The land area of the contiguous United States is 2,959,064 square miles (7,663,941 km2). Alaska, separated from the contiguous United States by Canada, is the largest state at 663,268 square miles (1,717,856 km2). Hawaii, occupying an archipelago in the central Pacific, southwest of North America, is 10,931 square miles (28,311 km2) in area. 

The United States is the world's third or fourth largest nation by total area (land and water), ranking behind Russia and Canada and just above or below China. The ranking varies depending on how two territories disputed by China and India are counted and how the total size of the United States is measured: calculations range from 3,676,486 square miles (9,522,055 km2) to 3,717,813 square miles (9,629,091 km2) to 3,794,101 square miles (9,826,676 km2). Measured by only land area, the United States is third in size behind Russia and China, just ahead of Canada. 

Mississippi River near Harper's Ferry, Iowa
The coastal plain of the Atlantic seaboard gives way further inland to deciduous forests and the rolling hills of the Piedmont. The Appalachian Mountains divide the eastern seaboard from the Great Lakes and the grasslands of the Midwest. The Mississippi–Missouri River, the world's fourth longest river system, runs mainly north–south through the heart of the country. The flat, fertile prairie of the Great Plains stretches to the west, interrupted by a highland region in the southeast. The Rocky Mountains, at the western edge of the Great Plains, extend north to south across the country, reaching altitudes higher than 14,000 feet (4,300 m) in Colorado. Farther west are the rocky Great Basin and deserts such as the Chihuahua and Mojave.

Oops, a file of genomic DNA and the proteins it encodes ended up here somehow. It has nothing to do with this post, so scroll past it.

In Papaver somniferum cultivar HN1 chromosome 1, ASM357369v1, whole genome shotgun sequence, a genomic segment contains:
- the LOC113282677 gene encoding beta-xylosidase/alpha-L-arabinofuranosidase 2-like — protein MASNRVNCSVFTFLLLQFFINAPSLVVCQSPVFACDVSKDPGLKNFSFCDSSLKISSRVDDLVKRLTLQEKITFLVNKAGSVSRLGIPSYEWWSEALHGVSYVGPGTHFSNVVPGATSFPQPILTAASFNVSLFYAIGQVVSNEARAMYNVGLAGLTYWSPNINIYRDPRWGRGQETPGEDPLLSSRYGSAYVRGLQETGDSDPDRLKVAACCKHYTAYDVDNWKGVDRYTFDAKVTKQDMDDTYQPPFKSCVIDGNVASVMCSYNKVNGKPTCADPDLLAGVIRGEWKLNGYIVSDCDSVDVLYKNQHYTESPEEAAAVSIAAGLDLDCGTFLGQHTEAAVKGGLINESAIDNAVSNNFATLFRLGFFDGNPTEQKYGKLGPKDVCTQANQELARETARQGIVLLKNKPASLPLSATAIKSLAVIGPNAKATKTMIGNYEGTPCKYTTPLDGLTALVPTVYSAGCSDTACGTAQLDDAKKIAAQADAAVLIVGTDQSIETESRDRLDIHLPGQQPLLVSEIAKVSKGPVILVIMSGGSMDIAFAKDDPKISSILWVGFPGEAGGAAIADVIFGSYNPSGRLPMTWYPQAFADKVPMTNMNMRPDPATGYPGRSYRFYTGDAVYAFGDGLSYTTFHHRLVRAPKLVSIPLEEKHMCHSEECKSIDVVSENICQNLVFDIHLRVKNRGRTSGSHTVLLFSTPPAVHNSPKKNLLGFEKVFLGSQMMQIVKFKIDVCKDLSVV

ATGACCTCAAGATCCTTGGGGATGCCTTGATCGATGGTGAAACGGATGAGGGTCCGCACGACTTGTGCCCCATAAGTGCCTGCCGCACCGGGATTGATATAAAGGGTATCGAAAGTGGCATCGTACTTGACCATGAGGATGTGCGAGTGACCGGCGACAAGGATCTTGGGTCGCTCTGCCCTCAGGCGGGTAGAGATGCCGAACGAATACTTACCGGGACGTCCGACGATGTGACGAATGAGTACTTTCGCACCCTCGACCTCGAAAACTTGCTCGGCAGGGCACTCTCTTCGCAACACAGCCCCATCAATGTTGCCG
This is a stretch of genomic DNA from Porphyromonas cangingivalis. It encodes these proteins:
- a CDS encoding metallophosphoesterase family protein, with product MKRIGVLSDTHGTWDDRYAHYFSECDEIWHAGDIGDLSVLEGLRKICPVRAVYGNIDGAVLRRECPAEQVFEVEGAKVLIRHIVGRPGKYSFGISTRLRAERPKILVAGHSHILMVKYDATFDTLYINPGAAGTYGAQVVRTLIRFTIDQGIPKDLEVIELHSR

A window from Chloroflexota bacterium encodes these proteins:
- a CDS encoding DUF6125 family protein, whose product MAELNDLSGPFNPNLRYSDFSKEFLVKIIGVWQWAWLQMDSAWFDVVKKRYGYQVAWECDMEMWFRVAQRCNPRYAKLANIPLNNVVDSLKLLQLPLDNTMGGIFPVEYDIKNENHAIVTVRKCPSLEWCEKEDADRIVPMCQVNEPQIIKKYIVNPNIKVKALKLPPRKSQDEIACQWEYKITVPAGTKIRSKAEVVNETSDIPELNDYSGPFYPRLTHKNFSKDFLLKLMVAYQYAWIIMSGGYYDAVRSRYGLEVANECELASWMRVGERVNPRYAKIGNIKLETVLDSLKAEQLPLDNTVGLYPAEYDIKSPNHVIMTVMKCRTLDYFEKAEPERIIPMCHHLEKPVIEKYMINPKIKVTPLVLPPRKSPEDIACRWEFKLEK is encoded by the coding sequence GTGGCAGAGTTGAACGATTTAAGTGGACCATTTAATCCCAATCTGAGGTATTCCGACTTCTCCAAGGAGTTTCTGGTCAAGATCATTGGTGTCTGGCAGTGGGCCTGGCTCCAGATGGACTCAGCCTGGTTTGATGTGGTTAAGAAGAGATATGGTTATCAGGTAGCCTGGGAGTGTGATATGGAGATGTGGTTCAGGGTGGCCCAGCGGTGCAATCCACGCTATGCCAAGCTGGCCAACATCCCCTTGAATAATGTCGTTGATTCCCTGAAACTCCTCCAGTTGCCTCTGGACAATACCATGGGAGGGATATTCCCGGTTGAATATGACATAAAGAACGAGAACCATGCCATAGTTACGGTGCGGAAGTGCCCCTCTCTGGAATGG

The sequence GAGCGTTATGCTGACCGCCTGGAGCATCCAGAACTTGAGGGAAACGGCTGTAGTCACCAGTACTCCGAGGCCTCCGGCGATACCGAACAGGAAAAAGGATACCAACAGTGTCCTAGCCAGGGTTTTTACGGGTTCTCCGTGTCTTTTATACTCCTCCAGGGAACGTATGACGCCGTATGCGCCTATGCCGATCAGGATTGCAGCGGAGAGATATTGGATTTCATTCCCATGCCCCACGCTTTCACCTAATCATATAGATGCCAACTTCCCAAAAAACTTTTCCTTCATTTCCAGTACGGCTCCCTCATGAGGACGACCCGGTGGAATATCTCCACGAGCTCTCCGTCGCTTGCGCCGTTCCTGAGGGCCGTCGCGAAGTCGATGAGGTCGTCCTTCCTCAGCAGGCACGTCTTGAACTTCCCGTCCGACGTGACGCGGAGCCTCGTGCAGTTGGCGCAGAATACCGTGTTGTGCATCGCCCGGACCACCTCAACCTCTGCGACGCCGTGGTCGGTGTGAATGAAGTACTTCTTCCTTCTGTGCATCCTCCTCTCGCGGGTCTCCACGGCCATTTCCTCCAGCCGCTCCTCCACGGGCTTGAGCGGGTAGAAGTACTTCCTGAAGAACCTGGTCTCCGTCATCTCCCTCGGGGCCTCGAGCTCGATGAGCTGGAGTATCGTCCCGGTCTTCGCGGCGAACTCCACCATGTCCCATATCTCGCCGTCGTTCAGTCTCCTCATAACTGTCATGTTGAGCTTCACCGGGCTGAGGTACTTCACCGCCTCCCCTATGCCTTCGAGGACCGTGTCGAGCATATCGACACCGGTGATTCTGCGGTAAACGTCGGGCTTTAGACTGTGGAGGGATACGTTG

The Sierra Nevada and Cascade mountain ranges run close to the Pacific coast, both ranges reaching altitudes higher than 14,000 feet (4,300 m). The lowest and highest points in the continental United States are in the state of California, and only about 80 miles (130 km) apart. At 20,320 feet (6,194 m), Alaska's Mount McKinley is the tallest peak in the country and in North America. Active volcanoes are common throughout Alaska's Alexander and Aleutian Islands, and Hawaii consists of volcanic islands. The supervolcano underlying Yellowstone National Park in the Rockies is the continent's largest volcanic feature. 

Wide natural beach near Sabine Pass- Gulf of Mexico